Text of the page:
Analysis of Dry Cylinder Liner Behavior During Engine Operation 960059
Engine manufactures are continuing to develop new engine designs that provide higher power output, lower fuel consumption and lower engine weight.
In order to achieve significant engine weight reduction, the light weight cylinder block structure employs dry cylinder liners rather than wet cylinder liners. The cast iron dry liner structure is utilized because of the superior wear and scuff resistance of the cast iron. Thin wall dry cast iron liners are being employed in both gasoline and diesel engines. Dry cylinder liners with wall thickness of 1.5mm are in production for Japanese automotive diesel engines.
In the case of the dry thin wall cast iron liners, two(2) design configurations are employed:
Loose-fit type having a specified clearance between the outer liner surface and the cylinder bore surface.
Press-in type having an interference fit between the outer surface of liner and the cylinder bore surface.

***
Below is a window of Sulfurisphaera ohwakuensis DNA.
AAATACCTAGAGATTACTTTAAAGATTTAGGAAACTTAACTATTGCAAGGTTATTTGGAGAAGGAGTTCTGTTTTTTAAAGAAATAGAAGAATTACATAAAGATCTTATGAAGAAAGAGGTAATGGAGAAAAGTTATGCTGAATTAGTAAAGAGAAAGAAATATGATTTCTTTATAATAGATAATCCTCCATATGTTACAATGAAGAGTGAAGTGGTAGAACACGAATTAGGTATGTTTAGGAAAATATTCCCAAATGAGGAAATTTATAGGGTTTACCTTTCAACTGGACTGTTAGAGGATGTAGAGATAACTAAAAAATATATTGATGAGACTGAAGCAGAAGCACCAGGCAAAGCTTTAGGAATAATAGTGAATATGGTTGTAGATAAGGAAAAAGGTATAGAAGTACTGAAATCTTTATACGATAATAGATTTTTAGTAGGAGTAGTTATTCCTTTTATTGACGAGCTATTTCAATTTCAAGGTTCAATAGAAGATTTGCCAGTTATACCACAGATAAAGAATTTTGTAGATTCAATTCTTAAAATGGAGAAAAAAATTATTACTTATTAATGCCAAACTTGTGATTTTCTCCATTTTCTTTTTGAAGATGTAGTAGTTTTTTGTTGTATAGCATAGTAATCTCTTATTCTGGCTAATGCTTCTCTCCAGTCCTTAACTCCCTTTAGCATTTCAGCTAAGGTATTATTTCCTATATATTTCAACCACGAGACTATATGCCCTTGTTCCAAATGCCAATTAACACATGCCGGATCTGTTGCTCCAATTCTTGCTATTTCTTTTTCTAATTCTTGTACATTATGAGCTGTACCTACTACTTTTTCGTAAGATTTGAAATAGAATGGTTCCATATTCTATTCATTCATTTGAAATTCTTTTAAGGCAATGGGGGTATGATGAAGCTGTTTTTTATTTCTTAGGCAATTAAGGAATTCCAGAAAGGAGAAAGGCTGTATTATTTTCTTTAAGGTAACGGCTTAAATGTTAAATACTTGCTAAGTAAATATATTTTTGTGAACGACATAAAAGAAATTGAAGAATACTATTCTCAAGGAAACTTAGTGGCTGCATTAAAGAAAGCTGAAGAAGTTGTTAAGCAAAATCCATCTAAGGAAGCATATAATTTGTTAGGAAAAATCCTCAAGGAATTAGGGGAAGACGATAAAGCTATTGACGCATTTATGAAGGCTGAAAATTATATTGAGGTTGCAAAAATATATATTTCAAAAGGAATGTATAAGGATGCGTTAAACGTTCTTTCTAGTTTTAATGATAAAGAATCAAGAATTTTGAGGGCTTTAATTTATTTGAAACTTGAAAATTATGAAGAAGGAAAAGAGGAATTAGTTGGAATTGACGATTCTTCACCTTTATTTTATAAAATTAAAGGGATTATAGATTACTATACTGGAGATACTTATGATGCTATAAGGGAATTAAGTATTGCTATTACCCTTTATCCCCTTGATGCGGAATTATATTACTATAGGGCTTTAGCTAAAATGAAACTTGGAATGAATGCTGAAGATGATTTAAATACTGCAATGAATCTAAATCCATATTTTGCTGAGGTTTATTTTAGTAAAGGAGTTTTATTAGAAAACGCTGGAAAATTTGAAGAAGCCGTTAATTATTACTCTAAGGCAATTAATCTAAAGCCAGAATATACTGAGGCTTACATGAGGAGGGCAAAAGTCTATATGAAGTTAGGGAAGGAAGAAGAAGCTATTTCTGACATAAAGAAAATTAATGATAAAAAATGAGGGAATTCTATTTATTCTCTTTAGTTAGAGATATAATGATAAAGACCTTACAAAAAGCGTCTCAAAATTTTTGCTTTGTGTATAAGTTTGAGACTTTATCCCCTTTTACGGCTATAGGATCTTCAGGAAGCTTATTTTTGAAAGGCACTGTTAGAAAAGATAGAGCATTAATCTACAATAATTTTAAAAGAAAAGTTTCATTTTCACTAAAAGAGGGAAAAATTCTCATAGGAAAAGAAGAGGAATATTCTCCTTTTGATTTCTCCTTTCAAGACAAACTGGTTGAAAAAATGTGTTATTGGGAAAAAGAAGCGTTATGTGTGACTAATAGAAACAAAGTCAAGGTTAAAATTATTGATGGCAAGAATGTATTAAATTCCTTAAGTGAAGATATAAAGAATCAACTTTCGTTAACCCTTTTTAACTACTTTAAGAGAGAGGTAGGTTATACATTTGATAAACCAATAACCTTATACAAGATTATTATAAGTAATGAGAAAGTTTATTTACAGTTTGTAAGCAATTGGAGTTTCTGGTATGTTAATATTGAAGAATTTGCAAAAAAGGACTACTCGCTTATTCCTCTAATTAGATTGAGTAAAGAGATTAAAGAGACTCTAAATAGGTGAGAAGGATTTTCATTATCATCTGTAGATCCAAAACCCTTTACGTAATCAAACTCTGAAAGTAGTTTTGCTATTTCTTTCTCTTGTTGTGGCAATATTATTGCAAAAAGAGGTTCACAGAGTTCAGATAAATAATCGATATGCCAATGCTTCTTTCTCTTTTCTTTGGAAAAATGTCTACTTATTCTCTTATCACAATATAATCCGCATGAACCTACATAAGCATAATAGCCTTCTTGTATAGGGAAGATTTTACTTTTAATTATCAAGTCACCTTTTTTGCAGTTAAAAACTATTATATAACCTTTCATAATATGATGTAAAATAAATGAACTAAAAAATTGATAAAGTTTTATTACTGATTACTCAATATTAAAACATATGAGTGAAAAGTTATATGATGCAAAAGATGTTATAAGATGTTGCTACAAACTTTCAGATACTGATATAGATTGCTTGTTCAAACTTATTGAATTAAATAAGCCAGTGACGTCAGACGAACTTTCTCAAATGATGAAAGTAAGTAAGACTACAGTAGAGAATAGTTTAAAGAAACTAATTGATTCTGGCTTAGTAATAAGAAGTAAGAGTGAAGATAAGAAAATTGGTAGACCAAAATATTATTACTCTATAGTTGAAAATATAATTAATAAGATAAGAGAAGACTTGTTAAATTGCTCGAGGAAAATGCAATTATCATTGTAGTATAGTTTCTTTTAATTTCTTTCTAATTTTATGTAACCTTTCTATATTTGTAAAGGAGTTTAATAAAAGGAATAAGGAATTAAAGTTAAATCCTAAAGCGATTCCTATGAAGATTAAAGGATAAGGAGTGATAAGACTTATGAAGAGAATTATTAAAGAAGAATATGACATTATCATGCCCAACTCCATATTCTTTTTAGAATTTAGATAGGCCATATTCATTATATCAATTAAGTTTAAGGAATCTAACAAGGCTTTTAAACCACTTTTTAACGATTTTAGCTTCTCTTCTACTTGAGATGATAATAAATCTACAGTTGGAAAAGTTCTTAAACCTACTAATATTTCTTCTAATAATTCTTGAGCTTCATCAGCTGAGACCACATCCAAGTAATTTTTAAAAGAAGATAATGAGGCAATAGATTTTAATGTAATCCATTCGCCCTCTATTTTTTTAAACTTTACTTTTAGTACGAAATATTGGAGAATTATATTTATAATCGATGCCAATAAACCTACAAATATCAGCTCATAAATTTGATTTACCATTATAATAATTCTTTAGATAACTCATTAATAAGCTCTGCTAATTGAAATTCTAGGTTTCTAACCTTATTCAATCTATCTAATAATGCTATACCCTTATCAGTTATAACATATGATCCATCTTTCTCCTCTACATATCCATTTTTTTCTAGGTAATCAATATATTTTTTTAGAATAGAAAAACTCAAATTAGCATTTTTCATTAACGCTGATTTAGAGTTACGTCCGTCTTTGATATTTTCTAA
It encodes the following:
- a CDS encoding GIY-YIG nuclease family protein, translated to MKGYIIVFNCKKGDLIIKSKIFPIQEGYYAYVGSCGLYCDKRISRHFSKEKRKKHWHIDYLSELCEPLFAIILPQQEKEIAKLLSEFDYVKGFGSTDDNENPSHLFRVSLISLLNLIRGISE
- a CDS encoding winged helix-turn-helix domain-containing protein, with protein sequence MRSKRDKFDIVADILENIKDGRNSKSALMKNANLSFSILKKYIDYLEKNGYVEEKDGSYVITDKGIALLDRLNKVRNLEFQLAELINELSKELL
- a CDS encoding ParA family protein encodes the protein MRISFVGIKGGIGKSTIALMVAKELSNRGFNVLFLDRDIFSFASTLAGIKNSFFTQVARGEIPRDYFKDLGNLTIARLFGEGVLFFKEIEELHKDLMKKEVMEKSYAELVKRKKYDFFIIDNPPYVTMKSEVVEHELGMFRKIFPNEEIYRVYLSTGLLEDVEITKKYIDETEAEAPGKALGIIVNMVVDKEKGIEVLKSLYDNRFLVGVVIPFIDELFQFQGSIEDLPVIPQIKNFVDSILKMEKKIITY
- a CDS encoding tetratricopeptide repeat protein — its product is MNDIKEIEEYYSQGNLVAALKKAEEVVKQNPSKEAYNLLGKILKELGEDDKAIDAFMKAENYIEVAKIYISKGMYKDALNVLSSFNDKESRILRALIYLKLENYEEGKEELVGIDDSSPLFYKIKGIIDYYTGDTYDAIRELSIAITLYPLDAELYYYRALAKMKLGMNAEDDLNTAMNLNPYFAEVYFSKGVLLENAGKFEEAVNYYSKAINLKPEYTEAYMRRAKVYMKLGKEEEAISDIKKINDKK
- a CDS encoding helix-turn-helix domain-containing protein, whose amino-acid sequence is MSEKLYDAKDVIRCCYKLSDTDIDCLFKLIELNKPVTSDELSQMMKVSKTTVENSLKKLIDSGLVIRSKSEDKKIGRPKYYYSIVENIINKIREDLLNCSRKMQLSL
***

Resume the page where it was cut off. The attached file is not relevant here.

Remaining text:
The physical properties of cast iron must be considered during the design phase if successful production designs are to be provided. In addition the operating stress caused by piston slap, combustion pressure variation and resultant effect on operating stress in the liner must be considered during the design.
This paper summarizes the results of a series of studies undertaken to determine the effect of piston slap, combustion pressure and initial stress on resultant behavior of thin wall cylinder liners under engine operating conditions.
The resultant data may be utilized to improve the overall design of thin wall dry cylinder liners. Especially for loose-fit liners.